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Clogged Pipes? Or Totally Depraved?

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Written by Basil on 01/21/2004 11:58 AM. Filed under:

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Karl posts about works, and Jennifer responds. She pulls in an analogy from one of her seminary professors about pipes and grace: “[Balthasar] sees us as clogged pipes, and grace is Draino. Barth would say the pipes are rusty and no good. Destroy the pipes. We need new pipes! Christ can give us new pipes. Or, does Christ unclog our pipes? Does Barth make grace too disruptive? I guess this is the classic Catholic-Reform debate.”

Therefore, the pipe in this analogy is human nature. In response, the pipes are not totally depraved. We did not irreparably malform human nature. That is categorically false. We do not have the power to entirely pervert what God created good; we have introduced a disease to it, but Christ is still able to heal it. He does not destroy human nature and start over. To return to the analogy of the pipe, it is clogged, not rusty.

If human nature is by nature sinful, the Incarnation is impossible. If the human nature has become sinful by nature, then Christ could not have taken it on, without taking on sin.

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4 Responses to “Clogged Pipes? Or Totally Depraved?”

  1. Jennifer Says:

    Thanks for responding!
    I am wrestling with this because I was very moved by Karl Barth’s theology, yet my tradition (Methodism) tells me that you are right – we are not totally depraved. But perhaps I am misinterpreting the doctrine of total depravity. Also, I think Barth takes traditional Reform theology and turns it on its head. As I said, I continue to struggle so thanks for the conversation.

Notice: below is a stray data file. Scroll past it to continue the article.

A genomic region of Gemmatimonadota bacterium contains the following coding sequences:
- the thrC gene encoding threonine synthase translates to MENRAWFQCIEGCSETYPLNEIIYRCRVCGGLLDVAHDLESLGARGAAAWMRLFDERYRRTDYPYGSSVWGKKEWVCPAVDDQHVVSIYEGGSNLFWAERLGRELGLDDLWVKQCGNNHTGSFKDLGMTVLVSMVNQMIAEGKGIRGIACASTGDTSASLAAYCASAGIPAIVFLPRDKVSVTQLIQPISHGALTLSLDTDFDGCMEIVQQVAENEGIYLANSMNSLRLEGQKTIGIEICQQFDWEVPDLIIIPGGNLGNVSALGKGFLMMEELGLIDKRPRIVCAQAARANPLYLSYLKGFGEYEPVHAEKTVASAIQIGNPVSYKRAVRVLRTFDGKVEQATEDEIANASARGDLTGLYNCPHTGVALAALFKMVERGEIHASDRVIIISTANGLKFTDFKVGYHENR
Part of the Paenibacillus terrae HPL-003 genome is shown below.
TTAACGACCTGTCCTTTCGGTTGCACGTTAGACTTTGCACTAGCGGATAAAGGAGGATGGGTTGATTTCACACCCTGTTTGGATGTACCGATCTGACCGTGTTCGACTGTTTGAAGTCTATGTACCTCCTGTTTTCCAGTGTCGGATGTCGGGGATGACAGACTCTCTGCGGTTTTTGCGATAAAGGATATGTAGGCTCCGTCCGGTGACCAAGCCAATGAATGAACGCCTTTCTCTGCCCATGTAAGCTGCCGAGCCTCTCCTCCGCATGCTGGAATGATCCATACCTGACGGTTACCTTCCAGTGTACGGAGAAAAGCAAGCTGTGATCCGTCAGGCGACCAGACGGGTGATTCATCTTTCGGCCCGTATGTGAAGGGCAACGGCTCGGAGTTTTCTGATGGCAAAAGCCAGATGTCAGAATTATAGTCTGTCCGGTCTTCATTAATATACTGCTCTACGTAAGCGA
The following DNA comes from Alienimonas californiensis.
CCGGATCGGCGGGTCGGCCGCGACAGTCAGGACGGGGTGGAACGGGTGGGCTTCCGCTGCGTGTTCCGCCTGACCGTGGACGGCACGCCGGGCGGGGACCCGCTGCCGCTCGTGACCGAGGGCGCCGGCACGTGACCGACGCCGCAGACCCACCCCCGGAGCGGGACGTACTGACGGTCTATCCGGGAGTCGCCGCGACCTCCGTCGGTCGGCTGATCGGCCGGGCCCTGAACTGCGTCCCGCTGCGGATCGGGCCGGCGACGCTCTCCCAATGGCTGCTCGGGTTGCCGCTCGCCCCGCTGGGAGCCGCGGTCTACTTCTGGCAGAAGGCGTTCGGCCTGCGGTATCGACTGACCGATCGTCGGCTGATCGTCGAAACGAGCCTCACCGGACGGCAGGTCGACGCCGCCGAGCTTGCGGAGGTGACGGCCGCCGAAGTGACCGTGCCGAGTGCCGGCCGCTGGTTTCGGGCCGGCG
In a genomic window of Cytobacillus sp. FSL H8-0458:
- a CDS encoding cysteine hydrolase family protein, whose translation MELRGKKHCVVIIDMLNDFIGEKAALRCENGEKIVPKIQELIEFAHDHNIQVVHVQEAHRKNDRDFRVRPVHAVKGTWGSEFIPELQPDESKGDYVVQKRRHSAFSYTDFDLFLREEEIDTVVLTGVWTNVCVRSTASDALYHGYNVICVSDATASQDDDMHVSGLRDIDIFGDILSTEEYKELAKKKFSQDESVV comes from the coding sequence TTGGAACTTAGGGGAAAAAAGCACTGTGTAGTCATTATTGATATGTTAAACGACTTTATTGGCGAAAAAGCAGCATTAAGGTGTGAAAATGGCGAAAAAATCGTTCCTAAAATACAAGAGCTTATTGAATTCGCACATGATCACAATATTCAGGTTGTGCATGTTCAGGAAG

2. Jonathan Duttweiler Says:

    Okay, ask yourself this: If, when we are converted, we receive “new pipes”, why do we still sin, why do we still act as though the pipes are still rusty, clogged, whatever?

    Orthodox theology matches our experience of reality. We are converted, but we struggle to follow Christ. We stumble, sometimes fall and, hopefully, get back up to follow some more.

  3. sockmonk Says:

    This is true, but Orthodoxy is also not equivalent to Methodism in this respect. Many of the prayers we pray in preparation for the Eucharist, and in the Canon we’re going to pray to kick of Lent, go to great lengths to emphasize our complete helplessness to save ourselves and our total dependence on God for salvation. I think this is much of the idea the Reformers were trying to get a handle on, even if they missed the mark a little.

  4. name Says:

    Too disruptive?

    Man cannot liberate himself from the bondage of sin alone; he is indeed totally depraved because of the Fall.

    Remember, the “total” in “total depravity” signifies totality in EXTENT, not in DEGREE. Man is not as bad as he can get. That is categorically false. But no aspect of humanity is unaffected by sin – the extent of the corrupting action of sin is total.

    And hence we need a savior. Biblically, we recieve new life.

    Romans 6:4
    We were therefore buried with him through baptism into death in order that, just as Christ was raised from the dead through the glory of the Father, we too may live a new life.